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Tightening Senate Races Give Pause to GOP

With polls in Pennsylvania and other battleground states showing an uptick for Democratic Senate candidates, Republicans are left with the nagging fear that the Nov. 2 elections might not be quite the massive triumph that many have predicted.

In Pennsylvania, Democratic Rep. Joe Sestak has trailed Republican Pat Toomey for months, and a Republican victory always has seemed likely, given that it's a Republican-trending year in this perpetually contested state. Yet recent polls suggest Sestak has closed the gap, and Republican leaders are imploring supporters not to panic even as they ask themselves: What's going on?

The Sestak-Toomey race mirrors other Senate contests that are making this one of the most intriguing and unpredictable midterm elections in years.

Just as in Nevada, Colorado, Kentucky, and perhaps Alaska and Connecticut, each candidate is an accomplished but imperfect politician, and the conservative tea party movement is playing a big but uncertain role.

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In most of those states, plus Washington and California, Senate races are tightening to nail-biting margins. That means Republicans might pick up a few seats or as many as 10, which would give them the majority in the Senate. Democrats privately concede they may be unable to keep their House majority, but losing the Senate would be devastating.

On the Nov. 2 ballot, 37 of the 100 Senate seats are being contested as well as all 435 House seats. Republicans need to gain 40 seats for a House majority.

President Barack Obama's travels now focus largely on trying to save Democratic senators in Washington state, California, Nevada and Wisconsin, a clear sign that his party is still playing defense.

While California and Washington see Senate Republican challengers creeping up on Democratic incumbents, it's embattled Democrats who seem to be rising elsewhere. They have seized on a common claim: A dangerous fringe movement, the tea party, has taken over the Republican Party.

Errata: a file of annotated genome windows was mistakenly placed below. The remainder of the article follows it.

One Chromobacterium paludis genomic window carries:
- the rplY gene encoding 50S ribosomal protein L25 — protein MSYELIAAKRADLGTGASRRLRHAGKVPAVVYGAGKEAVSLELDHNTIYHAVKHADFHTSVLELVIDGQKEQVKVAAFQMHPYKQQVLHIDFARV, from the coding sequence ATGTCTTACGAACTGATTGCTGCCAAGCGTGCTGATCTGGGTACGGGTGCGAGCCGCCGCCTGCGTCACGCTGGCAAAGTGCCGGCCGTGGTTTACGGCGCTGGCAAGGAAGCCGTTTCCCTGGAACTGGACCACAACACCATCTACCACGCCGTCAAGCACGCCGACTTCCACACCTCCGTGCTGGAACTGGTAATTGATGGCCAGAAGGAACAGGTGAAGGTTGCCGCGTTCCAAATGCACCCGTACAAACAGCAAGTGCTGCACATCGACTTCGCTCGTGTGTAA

Republicans have been energized by the tea party movement which advocates limited government and lower taxes. But the movement has also targeted establishment Republicans in primary campaigns and left the party with some candidates whose ultraconsevative policies may be too extreme to defeat Democratic rivals.

Unlike the Republican nominees in Colorado and Nevada, Pennsylvania's Toomey fits more comfortably in the Republicans' business-friendly, low-tax tradition than in the hot-blooded, anti-establishment tea party model. Still, he has accepted tea party champion Sarah Palin's endorsement.

Sestak is using that fact - plus, curiously, the notoriety of tea partier Christine O'Donnell, the Republican Senate nominee in neighboring Delaware - to paint Toomey as a pilot of a new and scary Republican Party veering dangerously to the fringe.

In speeches and ads, Sestak ties Toomey to O'Donnell, the headline-grabbing upstart who trails by double digits in Delaware polls. In a debate Wednesday, Sestak said he worries about "those extreme candidates" who take advantage of "the extreme fringe of the tea party. There are those that are running with Congressman Toomey. Miss O'Donnell next door, for example."

While many analysts have predicted a tightening of Senate races, the strategy might be working. If that perception spreads, it will embolden Democrats making similar claims against tea party Republicans in Nevada, Colorado and elsewhere.

It might even give hope to Democratic Senate nominee Jack Conway in Kentucky, where Republican Rand Paul has not quite sealed a victory. The race offers the best chance for the Democrats to pick up a Republican-held seat. Incumbent Republican Sen. Jim Bunning is retiring.

In Alaska's complex race, Sen. Lisa Murkowski is slapping the too-extreme label on Joe Miller, the Tea Party favorite who denied her the Republican nomination. Murkowski is trying a write-in campaign, while the Democratic nominee, Scott McAdams, seems to be running third.